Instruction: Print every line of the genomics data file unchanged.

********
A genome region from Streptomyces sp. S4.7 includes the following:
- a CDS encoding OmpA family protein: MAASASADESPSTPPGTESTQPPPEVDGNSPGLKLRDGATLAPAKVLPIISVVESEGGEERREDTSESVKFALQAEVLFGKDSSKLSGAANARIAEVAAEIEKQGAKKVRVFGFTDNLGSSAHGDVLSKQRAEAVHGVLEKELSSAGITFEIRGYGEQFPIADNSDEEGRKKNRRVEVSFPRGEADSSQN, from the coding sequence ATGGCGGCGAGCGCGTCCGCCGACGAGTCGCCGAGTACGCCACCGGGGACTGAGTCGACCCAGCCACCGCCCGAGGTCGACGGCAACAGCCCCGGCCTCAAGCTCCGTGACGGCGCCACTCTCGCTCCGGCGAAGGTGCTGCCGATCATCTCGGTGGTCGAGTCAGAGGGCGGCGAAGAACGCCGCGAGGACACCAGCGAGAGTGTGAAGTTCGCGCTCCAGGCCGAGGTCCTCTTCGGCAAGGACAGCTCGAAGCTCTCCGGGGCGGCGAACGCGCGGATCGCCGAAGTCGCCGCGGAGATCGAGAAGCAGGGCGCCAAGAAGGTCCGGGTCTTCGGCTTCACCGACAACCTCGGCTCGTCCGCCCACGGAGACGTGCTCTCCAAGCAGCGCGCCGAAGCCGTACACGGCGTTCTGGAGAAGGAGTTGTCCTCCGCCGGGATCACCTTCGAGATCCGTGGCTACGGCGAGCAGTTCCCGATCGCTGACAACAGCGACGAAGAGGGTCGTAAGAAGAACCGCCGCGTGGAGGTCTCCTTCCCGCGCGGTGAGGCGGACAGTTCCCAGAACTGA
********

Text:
A genome region from Streptomyces sp. S4.7 includes the following:
- a CDS encoding OmpA family protein: MAASASADESPSTPPGTESTQPPPEVDGNSPGLKLRDGATLAPAKVLPIISVVESEGGEERREDTSESVKFALQAEVLFGKDSSKLSGAANARIAEVAAEIEKQGAKKVRVFGFTDNLGSSAHGDVLSKQRAEAVHGVLEKELSSAGITFEIRGYGEQFPIADNSDEEGRKKNRRVEVSFPRGEADSSQN, from the coding sequence ATGGCGGCGAGCGCGTCCGCCGACGAGTCGCCGAGTACGCCACCGGGGACTGAGTCGACCCAGCCACCGCCCGAGGTCGACGGCAACAGCCCCGGCCTCAAGCTCCGTGACGGCGCCACTCTCGCTCCGGCGAAGGTGCTGCCGATCATCTCGGTGGTCGAGTCAGAGGGCGGCGAAGAACGCCGCGAGGACACCAGCGAGAGTGTGAAGTTCGCGCTCCAGGCCGAGGTCCTCTTCGGCAAGGACAGCTCGAAGCTCTCCGGGGCGGCGAACGCGCGGATCGCCGAAGTCGCCGCGGAGATCGAGAAGCAGGGCGCCAAGAAGGTCCGGGTCTTCGGCTTCACCGACAACCTCGGCTCGTCCGCCCACGGAGACGTGCTCTCCAAGCAGCGCGCCGAAGCCGTACACGGCGTTCTGGAGAAGGAGTTGTCCTCCGCCGGGATCACCTTCGAGATCCGTGGCTACGGCGAGCAGTTCCCGATCGCTGACAACAGCGACGAAGAGGGTCGTAAGAAGAACCGCCGCGTGGAGGTCTCCTTCCCGCGCGGTGAGGCGGACAGTTCCCAGAACTGA